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Sorrento Couta Boat Sailing Club

Celebrating the history and material iconography of the Mornington Peninsula, this project reflects on the traditions of timber boatbuilding and maritime navigation.

  • Client Brief

    This is the redevelopment of an existing site containing old clubhouse buildings marked for demolition. Won through a limited design competition, the proposal makes a point of minimising the environmental and visual impact on its site, whilst remaining conscious of the inherent social, historical and community-based importance of the facility.

    Design Response

    Conceptually, the project was conceived as a building having two fronts – one addressing the sea, the other the upper level carpark on the cliff edge behind. As a result, the acute angling of the building’s form means that it can generously present itself to these (main) approaches without appearing bulky when viewed end on – ie. from up and down the beach.

    Intelligent use of the site’s topography enables the upper level club functions (administration, dining/catering, bar etc.) to be accessed from the carpark (including wheelchair ramp access), whilst the lower level (adjacent the boat ramp) contains storage, change rooms, youth lounge, beach kiosk and first aid facilities.

    As a scheme, it consolidates its site by amalgamating the two former clubhouse buildings into a single facility which avoids unnecessary physical disturbance of the land through the use of existing excavations, and by minimising disruption of indigenous vegetation. It also adopts the ESD principals of rainwater harvesting and greywater recycling, and incorporates ‘double-wall’ louvre ventilation to the east and west facades according to natural ventilation principals.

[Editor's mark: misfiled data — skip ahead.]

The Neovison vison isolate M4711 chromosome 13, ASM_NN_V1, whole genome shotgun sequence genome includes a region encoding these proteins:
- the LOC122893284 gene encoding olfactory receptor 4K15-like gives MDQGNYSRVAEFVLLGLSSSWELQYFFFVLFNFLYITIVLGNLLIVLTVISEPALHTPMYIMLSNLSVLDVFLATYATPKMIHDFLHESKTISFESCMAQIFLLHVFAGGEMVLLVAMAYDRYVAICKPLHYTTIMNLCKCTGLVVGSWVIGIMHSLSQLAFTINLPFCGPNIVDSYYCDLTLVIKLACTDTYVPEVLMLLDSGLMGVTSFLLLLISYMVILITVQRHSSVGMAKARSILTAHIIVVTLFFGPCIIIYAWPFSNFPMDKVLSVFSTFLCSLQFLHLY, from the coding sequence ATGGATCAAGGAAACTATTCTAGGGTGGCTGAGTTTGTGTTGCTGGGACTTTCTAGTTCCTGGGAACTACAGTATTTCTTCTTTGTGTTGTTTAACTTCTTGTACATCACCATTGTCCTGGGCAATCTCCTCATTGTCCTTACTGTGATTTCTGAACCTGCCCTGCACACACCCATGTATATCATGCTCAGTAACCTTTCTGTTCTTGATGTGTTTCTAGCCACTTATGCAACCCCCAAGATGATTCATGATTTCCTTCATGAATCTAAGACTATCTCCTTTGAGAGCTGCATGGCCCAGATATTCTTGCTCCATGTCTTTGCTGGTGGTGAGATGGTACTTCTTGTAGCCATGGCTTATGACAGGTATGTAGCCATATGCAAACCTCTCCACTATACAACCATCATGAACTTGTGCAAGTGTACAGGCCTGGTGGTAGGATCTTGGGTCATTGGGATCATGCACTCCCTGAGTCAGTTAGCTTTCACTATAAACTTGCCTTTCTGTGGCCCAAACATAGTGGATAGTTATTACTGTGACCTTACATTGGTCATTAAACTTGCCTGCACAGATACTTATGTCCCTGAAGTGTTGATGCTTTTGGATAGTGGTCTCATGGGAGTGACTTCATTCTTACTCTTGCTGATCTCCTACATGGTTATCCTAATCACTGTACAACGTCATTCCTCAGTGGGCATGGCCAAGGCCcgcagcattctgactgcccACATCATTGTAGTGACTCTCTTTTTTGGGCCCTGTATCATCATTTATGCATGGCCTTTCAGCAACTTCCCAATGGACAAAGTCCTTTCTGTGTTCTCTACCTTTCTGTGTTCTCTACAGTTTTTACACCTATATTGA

In material terms, the project presents itself as part of the historical and material iconography of the Nepean Peninsula – particularly in the use of striated timber typically displayed in the form of coastal markers and beacons. Hence there is an intention to use timber in way which connects these iconic observations with the traditions of timber boatbuilding.

    The project necessarily involved extensive consultation with all client and local interest groups including the Department of Sustainability and Environment, Parks Victoria, Southern Peninsula Rescue Service, Sorrento Chamber of Commerce and the Sorrento Historical Society.

  • Sailing Clubhouse Design Specifications

    Services Provided

    • Detailed Concept Design

    Architect

    Workshop Architecture

    People

    Project Director: James Staughton
    Project Team: James Staughton, Stephen Staughton, Michael Roper
    Visualisation: Workshop Architecture

    Date completed

    2005

    Location

    Sorrento, Victoria

  • AR Next (42 Emerging Australian Architects), Architectural Review Australia, Issue 094, 2005

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